Flyinglen From Canada, joined May 1999, 57 posts, RR: 0 Posted (15 years 6 months 4 weeks 9 hours ago) and read 2891 times:
Could anyone tell me what the purpose of the tail-lets on the Beech 1900s are, and if all the models had them. I understand the theory behind winglets, is it sort of the same deal??? It makes for an interesting, but cool nonetheless, aircraft.
24291 From , joined Dec 1969, posts, RR:
Reply 1, posted (15 years 6 months 4 weeks 9 hours ago) and read 2876 times:
The 1900D taillets serve the same function as winglets (drag reduction, improved efficiency, etc.). You'll also notice large, horizontal stabilons on both sides at the base of the vertical stabilizer. These aid in recovery from a deep stall situation. Also, there are two large strakes on the bottom of the tail which improve stability. As far as I know, the 1900C has similar add-ons, although it has no winglets and the strakes are smaller.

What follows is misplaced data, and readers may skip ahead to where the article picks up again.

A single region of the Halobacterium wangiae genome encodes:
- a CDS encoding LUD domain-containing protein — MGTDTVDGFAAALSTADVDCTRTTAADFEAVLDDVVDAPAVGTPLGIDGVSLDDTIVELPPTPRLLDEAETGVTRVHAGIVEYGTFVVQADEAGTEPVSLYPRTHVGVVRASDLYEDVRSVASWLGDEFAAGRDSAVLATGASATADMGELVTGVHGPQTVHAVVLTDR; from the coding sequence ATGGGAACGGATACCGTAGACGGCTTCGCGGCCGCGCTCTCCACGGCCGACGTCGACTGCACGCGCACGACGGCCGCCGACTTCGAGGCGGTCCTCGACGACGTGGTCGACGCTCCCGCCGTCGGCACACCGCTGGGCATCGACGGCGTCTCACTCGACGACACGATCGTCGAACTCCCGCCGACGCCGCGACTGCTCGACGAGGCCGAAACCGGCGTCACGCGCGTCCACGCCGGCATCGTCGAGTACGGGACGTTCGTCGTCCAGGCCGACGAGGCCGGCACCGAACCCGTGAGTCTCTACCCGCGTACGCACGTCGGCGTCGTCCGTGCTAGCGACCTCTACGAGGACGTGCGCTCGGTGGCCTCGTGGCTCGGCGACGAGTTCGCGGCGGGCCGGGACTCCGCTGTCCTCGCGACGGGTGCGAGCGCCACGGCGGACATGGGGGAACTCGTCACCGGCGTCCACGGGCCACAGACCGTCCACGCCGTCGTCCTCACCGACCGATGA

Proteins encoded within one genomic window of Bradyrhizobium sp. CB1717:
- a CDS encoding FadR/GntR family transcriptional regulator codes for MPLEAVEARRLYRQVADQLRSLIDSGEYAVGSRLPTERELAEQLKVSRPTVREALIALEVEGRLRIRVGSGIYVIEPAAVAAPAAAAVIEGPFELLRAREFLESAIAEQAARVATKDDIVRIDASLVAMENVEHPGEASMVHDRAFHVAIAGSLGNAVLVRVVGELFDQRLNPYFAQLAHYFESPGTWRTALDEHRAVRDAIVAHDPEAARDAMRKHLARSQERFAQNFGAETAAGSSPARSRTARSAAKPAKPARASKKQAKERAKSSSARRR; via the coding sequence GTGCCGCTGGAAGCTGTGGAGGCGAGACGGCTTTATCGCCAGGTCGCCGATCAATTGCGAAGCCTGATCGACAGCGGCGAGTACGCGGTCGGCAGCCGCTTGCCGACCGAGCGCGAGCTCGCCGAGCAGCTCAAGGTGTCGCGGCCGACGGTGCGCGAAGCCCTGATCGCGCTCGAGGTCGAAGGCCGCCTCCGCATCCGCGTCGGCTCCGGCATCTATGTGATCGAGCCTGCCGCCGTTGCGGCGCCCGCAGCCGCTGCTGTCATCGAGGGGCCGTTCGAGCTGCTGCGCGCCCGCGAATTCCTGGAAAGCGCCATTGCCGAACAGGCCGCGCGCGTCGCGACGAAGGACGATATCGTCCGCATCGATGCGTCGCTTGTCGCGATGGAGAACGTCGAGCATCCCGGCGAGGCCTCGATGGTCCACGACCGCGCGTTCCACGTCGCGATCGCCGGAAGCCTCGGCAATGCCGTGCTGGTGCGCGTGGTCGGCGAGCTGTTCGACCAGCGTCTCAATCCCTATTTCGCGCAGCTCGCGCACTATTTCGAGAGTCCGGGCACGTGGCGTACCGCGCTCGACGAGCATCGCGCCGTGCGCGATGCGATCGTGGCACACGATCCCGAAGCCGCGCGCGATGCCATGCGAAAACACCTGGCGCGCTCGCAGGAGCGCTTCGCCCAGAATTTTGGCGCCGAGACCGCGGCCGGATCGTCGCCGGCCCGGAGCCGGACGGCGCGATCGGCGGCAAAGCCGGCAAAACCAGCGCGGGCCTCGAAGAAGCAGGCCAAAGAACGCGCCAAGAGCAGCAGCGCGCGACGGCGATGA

JETPILOT From United States of America, joined May 1999, 3130 posts, RR: 28
Reply 2, posted (15 years 6 months 4 weeks 7 hours ago) and read 2871 times:
As I was once a 1900 pilot I can tell you that they do not serve the same function of winglets, and are not there for efficiency. They are there to lower VMCA (Velocity of Minimum Controllable Airspeed (single engine)).
And the ventral fins below the tail are there to increase the CG range of the aircraft. An apendage that was added with the fuselage stretch from the King Air platform which is what the 1900 is based on.